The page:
The power of Metal-Organic Frameworks

Trapping nuclear waste at the molecular level

Nuclear power currently supplies just over 10% of the world’s electricity. However one factor hindering its wider implementation is the confinement of dangerous substances produced during the nuclear waste disposal process. One such bi-product of the disposal process is airborne radioactive iodine that, if ingested, poses a significant health risk to humans.  The need for a high capacity, stable iodine store that has a minimised system volume is apparent – and this collaborative research project may have found a solution.

Researchers have successfully used ultra-stable MOFs to confine large amounts of iodine to an exceptionally dense area. A number of complementary experimental techniques, including measurements taken at Diamond Light Source and ISIS Neutron and Muon Source, were coupled with theoretical modelling to understand the interaction of iodine within the MOF pores at the molecular level.

High resolution x-ray powder diffraction (PXRD) data were collected at Diamond’s I11 beamline. The stability and evolution of the MOF pore was monitored as the iodine was loaded into the structure. Comparison of the loaded and empty samples revealed the framework not only adsorbed but retained the iodine within its structure.

>Read more on the Diamond Light Source website

Illustration: Airborne radioactive iodine is one of the bi-products of the nuclear waste disposal process. A recent study involving Diamond Light Source and ISIS Neutron and Muon Source showed how MOFs can capture and store iodine which may have implications for the future confinement of these hazardous substances.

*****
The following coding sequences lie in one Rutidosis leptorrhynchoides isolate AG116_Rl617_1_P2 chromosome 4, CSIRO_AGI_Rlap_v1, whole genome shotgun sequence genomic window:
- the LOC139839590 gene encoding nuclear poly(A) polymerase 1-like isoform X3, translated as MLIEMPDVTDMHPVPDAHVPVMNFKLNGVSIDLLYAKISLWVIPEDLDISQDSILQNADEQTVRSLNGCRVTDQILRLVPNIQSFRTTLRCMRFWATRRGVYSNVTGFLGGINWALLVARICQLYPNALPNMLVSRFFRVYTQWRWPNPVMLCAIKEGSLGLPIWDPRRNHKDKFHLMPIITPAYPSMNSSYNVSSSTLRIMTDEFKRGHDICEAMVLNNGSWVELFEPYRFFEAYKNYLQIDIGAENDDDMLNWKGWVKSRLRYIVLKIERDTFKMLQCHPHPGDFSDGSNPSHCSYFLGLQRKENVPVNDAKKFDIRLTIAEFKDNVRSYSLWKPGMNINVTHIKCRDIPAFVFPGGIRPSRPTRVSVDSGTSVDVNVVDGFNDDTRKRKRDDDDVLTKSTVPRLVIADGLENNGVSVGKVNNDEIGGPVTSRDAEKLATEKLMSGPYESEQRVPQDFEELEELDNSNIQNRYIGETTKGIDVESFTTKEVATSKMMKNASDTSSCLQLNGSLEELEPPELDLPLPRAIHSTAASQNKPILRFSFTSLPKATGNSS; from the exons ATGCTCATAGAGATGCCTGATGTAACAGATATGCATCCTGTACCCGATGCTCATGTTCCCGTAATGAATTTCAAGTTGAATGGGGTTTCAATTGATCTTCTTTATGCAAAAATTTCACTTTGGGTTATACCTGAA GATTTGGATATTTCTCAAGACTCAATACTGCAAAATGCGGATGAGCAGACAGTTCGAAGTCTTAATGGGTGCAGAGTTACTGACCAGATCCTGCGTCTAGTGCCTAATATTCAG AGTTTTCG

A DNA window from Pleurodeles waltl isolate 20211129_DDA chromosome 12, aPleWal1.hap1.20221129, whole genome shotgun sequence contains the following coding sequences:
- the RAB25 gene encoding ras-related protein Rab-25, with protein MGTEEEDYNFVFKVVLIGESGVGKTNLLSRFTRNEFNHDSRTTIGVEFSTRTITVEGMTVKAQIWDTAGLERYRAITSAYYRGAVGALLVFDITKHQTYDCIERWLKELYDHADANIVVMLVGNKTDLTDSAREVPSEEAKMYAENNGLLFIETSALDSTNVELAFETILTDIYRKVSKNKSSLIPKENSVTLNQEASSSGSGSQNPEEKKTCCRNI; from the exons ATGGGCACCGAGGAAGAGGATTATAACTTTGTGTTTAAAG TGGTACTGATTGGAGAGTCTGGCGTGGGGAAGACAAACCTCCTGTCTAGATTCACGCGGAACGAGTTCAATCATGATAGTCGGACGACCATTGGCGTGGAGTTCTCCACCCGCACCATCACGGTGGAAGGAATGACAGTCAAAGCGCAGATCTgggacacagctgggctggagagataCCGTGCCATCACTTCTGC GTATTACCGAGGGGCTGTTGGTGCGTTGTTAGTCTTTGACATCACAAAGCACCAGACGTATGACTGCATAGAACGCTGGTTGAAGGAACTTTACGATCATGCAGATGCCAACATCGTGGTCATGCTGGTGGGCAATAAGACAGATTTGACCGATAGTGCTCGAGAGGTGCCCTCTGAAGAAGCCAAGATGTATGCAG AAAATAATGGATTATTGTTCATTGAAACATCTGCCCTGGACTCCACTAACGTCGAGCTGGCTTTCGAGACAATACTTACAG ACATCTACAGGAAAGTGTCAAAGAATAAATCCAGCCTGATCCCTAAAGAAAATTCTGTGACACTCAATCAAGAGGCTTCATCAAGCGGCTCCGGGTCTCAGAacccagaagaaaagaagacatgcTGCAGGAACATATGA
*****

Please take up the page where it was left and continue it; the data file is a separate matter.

Long duration experiments reach 1,000th day

… it was on Diamond’s Long Duration Experimental (LDE) facility, on beamline I11

The experiment, led by Dr Claire Corkhill from the University of Sheffield, has used the world-leading capabilities of the beamline to investigate the hydration of cements used by the nuclear industry for the storage and disposal of waste.

“Understanding the rate at which hydration occurs in cement, a process that can take anywhere up to 50 years, is very important to help us predict the behaviours of cement in the long term,” explained Dr Corkhill.

“These cements are being used to safely lock away the radioactive elements in nuclear waste for timescales of more than 10,000 years, so it is extremely important that we can accurately predict the properties of these materials in the future. The unique facility at Diamond has allowed us to follow this reaction in situ, for 1000 days, and the data is already allowing us to identify particular phases that will safely lock away radioactive elements in 100 years’ time, something we would otherwise not have been able to determine.”

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